A roar of burning. We didn't move.
Amongst other things on my table at the moment sits a copy of China Miéville's recent collection of short stories Three Moments of an Explosion, wherein there lies a tale of a burning stag running loose through a London estate. In uncharacteristically clipped prose he describes the scene as the creature manifests in the urban night:
James Earley's piece dominates the Tivoli car park after this year's All City Jam.
Tivoli Car Park, Dublin, 30th July, 2015
"Firelight flared. There was a roar of burning. A stag walked out of the dark.When I read Miéville, particularly his dark urban writings, I see street art. He writes in spray paint and stencils. The city is his canvas. He communicates through the alleys and walls, the grime and the refuse and the lead-stained flotsam and jetsam of half-populated streets.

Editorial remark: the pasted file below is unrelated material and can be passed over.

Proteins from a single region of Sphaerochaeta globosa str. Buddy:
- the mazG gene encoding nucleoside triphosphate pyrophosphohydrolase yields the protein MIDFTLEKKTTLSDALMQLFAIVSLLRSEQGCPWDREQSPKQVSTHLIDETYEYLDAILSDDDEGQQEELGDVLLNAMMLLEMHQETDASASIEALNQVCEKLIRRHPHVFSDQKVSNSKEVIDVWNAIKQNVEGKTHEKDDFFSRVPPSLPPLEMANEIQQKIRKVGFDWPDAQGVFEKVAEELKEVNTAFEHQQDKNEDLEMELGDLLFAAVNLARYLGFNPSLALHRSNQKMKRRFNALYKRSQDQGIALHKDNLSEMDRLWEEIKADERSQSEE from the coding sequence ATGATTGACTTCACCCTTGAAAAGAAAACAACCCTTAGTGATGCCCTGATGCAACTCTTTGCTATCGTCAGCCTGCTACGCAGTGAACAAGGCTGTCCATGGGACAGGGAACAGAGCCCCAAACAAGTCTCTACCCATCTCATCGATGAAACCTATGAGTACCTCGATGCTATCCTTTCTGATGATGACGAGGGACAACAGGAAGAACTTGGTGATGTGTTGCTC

It shone. Its antlers were on fire.
The stag was huge. It regarded us without fear. The antlers were like the branches of a great tree. They rushed with flame. They sent up oily smoke, lit the cars and the lots and the pedestrians. The antlers spat.
The stag swung its brawny neck. It walked toward us with forest calm. It paused and lowered its head and lapped at a gutter.
We didn't move"
- Chine Miéville, Estate in Three Moments of an Explosion, p288
In The City and the City he writes of two towns that physically occupy the same space, overlapping and cross-hatching yet with the population of each rigorously ignoring all evidence of the other. My life these last two years has been this cross-hatched streetscape, the damp grey concrete and pox-scarred potholed streets of Dublin lying buried beneath the heat-scorched petrol-fumed ring-roads and orbitals of London, impossible to tell where the angry belching thunder of hurtling crimson-red buses end and the piss-soaked bottle-smashed stains of a Friday night begin.
I live in both in parallel and am at home in neither.